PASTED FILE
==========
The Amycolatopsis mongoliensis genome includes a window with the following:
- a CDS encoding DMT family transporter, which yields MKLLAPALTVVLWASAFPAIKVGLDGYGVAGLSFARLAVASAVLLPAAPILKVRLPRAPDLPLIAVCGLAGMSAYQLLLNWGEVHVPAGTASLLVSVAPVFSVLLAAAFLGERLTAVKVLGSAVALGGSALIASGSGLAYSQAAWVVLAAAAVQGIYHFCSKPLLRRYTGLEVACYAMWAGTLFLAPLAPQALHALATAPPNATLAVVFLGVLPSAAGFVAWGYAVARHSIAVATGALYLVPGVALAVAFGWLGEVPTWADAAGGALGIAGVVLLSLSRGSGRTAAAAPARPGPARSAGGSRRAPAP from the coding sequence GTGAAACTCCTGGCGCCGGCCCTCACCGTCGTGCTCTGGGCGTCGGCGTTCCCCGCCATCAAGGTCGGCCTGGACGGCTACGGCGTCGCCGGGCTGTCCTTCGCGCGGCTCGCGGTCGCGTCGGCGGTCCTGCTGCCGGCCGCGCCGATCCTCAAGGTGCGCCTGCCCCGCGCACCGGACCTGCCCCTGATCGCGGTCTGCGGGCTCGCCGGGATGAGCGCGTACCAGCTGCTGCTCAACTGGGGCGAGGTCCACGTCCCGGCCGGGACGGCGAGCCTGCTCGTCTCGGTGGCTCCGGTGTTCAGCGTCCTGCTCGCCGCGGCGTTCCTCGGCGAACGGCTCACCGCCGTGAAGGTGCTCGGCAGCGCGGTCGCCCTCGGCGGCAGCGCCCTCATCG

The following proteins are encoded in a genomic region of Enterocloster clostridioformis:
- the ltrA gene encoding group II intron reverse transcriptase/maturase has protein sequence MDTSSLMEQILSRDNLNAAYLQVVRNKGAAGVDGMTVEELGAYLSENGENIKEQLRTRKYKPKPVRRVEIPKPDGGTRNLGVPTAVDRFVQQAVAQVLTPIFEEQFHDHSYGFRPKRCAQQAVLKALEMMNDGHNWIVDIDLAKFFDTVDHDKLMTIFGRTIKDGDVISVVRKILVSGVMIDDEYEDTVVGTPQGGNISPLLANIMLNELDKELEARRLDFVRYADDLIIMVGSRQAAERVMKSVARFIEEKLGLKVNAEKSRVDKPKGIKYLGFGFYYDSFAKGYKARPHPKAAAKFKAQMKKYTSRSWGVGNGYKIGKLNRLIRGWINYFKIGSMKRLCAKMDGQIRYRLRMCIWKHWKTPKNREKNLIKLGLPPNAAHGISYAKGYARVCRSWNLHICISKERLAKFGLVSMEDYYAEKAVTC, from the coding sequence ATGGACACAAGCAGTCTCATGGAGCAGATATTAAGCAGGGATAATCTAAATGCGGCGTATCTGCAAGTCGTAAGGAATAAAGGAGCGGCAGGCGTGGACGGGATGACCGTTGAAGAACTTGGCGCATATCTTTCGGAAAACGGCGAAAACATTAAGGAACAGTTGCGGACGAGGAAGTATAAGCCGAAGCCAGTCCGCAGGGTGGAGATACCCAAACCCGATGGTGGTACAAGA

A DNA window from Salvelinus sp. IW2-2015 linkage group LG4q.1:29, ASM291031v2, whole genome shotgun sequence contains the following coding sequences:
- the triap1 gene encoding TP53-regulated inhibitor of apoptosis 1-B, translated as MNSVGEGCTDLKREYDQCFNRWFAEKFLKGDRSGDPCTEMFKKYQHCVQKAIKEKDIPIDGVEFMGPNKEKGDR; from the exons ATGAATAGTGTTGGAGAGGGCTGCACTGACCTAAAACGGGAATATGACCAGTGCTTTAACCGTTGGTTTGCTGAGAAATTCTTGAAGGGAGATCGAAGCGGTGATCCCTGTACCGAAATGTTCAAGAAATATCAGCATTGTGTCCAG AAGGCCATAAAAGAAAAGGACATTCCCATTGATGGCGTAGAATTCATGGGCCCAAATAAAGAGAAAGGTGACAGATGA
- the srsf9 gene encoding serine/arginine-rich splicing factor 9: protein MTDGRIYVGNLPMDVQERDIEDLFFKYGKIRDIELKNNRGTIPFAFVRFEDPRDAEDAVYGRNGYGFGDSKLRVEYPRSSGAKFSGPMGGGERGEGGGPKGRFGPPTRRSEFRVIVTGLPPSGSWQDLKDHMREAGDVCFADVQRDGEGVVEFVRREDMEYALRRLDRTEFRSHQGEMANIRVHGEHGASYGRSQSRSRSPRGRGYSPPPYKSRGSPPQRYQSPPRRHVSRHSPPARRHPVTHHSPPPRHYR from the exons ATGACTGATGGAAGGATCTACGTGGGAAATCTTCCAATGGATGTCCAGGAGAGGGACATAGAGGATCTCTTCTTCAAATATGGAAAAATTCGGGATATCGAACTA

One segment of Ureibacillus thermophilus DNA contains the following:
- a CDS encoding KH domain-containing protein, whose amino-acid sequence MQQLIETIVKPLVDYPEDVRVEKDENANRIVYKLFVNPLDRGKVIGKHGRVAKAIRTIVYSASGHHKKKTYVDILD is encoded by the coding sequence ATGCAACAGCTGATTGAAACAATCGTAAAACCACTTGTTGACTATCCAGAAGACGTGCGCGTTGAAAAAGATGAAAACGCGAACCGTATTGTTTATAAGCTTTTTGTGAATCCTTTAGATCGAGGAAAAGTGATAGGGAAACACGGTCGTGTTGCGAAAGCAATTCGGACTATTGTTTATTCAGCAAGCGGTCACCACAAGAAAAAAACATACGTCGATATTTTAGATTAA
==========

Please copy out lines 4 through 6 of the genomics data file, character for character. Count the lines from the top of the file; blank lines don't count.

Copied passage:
- the ltrA gene encoding group II intron reverse transcriptase/maturase has protein sequence MDTSSLMEQILSRDNLNAAYLQVVRNKGAAGVDGMTVEELGAYLSENGENIKEQLRTRKYKPKPVRRVEIPKPDGGTRNLGVPTAVDRFVQQAVAQVLTPIFEEQFHDHSYGFRPKRCAQQAVLKALEMMNDGHNWIVDIDLAKFFDTVDHDKLMTIFGRTIKDGDVISVVRKILVSGVMIDDEYEDTVVGTPQGGNISPLLANIMLNELDKELEARRLDFVRYADDLIIMVGSRQAAERVMKSVARFIEEKLGLKVNAEKSRVDKPKGIKYLGFGFYYDSFAKGYKARPHPKAAAKFKAQMKKYTSRSWGVGNGYKIGKLNRLIRGWINYFKIGSMKRLCAKMDGQIRYRLRMCIWKHWKTPKNREKNLIKLGLPPNAAHGISYAKGYARVCRSWNLHICISKERLAKFGLVSMEDYYAEKAVTC, from the coding sequence ATGGACACAAGCAGTCTCATGGAGCAGATATTAAGCAGGGATAATCTAAATGCGGCGTATCTGCAAGTCGTAAGGAATAAAGGAGCGGCAGGCGTGGACGGGATGACCGTTGAAGAACTTGGCGCATATCTTTCGGAAAACGGCGAAAACATTAAGGAACAGTTGCGGACGAGGAAGTATAAGCCGAAGCCAGTCCGCAGGGTGGAGATACCCAAACCCGATGGTGGTACAAGA

A DNA window from Salvelinus sp. IW2-2015 linkage group LG4q.1:29, ASM291031v2, whole genome shotgun sequence contains the following coding sequences:
- the triap1 gene encoding TP53-regulated inhibitor of apoptosis 1-B, translated as MNSVGEGCTDLKREYDQCFNRWFAEKFLKGDRSGDPCTEMFKKYQHCVQKAIKEKDIPIDGVEFMGPNKEKGDR; from the exons ATGAATAGTGTTGGAGAGGGCTGCACTGACCTAAAACGGGAATATGACCAGTGCTTTAACCGTTGGTTTGCTGAGAAATTCTTGAAGGGAGATCGAAGCGGTGATCCCTGTACCGAAATGTTCAAGAAATATCAGCATTGTGTCCAG AAGGCCATAAAAGAAAAGGACATTCCCATTGATGGCGTAGAATTCATGGGCCCAAATAAAGAGAAAGGTGACAGATGA